View Full Version : Cuba Mobilized For A U.S. Attack, Raul Castro Says

08-18-2006, 08:54 PM
Cuba Mobilized for a U.S. Attack, Raúl Castro Says


Published: August 19, 2006

MEXICO CITY, Aug. 18 — Raúl Castro, in his first public comments since temporarily taking over power in Cuba from his ailing brother, said in an interview published Friday that he had mobilized the country’s armed forces in the hours after Fidel Castro’s illness was announced, to fend off any invasion that might have been planned by Washington.

“We could not rule out the risk of somebody going crazy, or even crazier, within the U.S. government,” Raúl Castro, the country’s defense minister, said in an interview with the editor of Granma, the Communist Party newspaper.

In remarks that Cuba watchers said did not veer from the party line, Mr. Castro, 75, said that his older brother, who turned 80 last Sunday, was recovering gradually from surgery and that “absolute tranquillity is reigning in the country.”

Mr. Castro, speaking from his office at the Defense Ministry, lashed out at President Bush’s push for political change in Cuba as “boorish” and “stupid,” and said Cubans stood ready to repel any attacks with “rifle in hand.”

“So far the attacks have only been rhetorical, with the exception of the substantial increase in subversive radio and television broadcasts against Cuba,” he said in an article with the headline “No Enemy Can Defeat Us.”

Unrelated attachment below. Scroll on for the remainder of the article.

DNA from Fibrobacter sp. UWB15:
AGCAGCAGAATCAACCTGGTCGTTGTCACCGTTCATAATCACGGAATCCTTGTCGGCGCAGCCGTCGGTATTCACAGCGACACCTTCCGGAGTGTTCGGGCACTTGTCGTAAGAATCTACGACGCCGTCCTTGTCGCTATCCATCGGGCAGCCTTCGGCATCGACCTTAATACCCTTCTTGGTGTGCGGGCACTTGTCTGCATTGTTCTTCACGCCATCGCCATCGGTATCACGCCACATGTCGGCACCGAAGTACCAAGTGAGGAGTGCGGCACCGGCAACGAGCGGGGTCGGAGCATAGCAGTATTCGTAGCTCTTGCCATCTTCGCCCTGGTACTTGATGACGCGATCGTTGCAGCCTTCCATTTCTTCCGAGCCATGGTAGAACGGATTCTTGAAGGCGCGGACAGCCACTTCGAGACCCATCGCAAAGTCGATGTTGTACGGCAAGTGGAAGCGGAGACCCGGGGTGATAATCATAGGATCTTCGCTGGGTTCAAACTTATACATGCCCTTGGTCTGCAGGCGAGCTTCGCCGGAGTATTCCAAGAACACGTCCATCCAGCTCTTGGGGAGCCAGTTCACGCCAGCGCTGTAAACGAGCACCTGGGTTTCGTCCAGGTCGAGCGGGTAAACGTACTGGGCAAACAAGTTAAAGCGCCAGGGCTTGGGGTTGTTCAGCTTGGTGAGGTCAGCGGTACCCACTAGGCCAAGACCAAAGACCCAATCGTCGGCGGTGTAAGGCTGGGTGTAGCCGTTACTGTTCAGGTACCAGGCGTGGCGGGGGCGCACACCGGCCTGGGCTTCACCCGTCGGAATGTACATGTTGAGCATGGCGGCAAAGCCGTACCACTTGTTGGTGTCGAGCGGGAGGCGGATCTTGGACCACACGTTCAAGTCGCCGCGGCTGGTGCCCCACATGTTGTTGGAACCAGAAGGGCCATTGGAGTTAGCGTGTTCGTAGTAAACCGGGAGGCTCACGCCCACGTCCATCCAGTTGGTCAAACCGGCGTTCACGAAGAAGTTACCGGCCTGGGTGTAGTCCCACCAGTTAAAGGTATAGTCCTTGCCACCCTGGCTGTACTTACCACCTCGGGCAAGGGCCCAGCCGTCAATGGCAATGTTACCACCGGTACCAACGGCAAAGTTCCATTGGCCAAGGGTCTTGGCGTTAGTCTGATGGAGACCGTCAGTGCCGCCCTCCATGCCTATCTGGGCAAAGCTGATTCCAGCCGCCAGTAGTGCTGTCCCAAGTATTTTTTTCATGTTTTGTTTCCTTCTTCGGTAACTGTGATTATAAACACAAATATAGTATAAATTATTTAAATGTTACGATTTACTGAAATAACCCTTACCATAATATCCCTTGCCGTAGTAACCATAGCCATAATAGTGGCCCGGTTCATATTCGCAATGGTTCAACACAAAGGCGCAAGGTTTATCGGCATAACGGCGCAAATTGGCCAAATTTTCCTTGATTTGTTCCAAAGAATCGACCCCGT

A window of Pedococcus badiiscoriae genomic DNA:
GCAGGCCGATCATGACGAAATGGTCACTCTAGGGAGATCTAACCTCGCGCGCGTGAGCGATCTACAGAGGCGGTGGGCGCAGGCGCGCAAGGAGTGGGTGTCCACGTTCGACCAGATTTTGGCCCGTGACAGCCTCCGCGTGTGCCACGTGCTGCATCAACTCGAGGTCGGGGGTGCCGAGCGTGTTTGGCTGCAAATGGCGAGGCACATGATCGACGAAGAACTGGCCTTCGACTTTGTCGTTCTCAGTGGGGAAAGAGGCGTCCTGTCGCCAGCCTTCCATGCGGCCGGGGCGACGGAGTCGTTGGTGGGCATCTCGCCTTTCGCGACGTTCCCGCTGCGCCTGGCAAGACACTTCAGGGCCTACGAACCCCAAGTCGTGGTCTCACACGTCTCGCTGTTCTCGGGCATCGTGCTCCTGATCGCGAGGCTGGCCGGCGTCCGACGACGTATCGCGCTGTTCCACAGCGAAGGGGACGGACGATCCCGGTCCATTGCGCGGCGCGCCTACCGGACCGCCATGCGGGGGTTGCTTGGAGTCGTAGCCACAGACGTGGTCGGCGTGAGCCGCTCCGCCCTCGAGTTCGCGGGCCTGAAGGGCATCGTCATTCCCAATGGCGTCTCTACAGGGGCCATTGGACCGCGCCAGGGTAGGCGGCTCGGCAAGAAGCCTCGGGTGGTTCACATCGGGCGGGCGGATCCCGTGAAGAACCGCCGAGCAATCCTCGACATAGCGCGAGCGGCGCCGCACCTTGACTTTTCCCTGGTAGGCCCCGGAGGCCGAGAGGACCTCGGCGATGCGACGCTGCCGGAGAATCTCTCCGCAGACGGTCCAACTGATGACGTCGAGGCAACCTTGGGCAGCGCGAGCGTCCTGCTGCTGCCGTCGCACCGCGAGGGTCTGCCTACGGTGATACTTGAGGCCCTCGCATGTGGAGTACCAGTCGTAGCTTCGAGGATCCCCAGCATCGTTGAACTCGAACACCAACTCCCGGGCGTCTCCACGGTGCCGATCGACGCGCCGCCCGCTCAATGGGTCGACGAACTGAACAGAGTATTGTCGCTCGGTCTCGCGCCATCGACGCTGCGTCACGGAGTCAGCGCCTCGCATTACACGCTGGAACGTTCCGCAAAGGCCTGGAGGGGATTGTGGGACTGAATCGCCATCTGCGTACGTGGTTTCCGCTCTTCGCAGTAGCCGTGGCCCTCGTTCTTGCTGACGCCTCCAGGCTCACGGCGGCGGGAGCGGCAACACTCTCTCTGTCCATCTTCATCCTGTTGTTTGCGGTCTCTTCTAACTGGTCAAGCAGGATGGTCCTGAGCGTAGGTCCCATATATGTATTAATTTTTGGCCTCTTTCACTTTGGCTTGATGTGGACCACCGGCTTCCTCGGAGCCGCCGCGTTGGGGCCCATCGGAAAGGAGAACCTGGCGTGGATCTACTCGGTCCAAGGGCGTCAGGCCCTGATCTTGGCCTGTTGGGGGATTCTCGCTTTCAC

The Bush administration has said it has no plans to intervene in Cuba militarily but is pushing for a transition to multiparty democracy there. “Our desire is for the Cuban people to choose their own form of government,” Mr. Bush said at a news conference on Aug. 7, a week after Fidel Castro’s illness was announced.

Cuban government officials have evoked the threat of an American invasion for decades. The fact that a recent report prepared by the Bush administration on accelerating political change in Cuba contains a classified section has only increased suspicions in Havana.

Portraying the Cuban people as more united than ever behind their government, Raúl Castro said the population’s calm and discipline in the weeks after his brother’s surgery “reminded me of the conduct of the Cuban people during the heroic days of the so-called missile crisis of October 1962.”

Mr. Castro, who fought at his brother’s side since their revolutionary struggle began in 1953, has largely remained out of the limelight in the nearly three weeks since the government announced a temporary handover of power to allow Fidel Castro to recover from surgery for intestinal bleeding. Without signaling how long he thought his interim presidency would last, Raúl Castro said his low-key style would most likely continue.

“I have always been discreet,” he said. “That is my way, and I am thinking of continuing in that way.”

08-19-2006, 01:22 PM
“We could not rule out the risk of somebody going crazy, or even crazier, within the U.S. government,”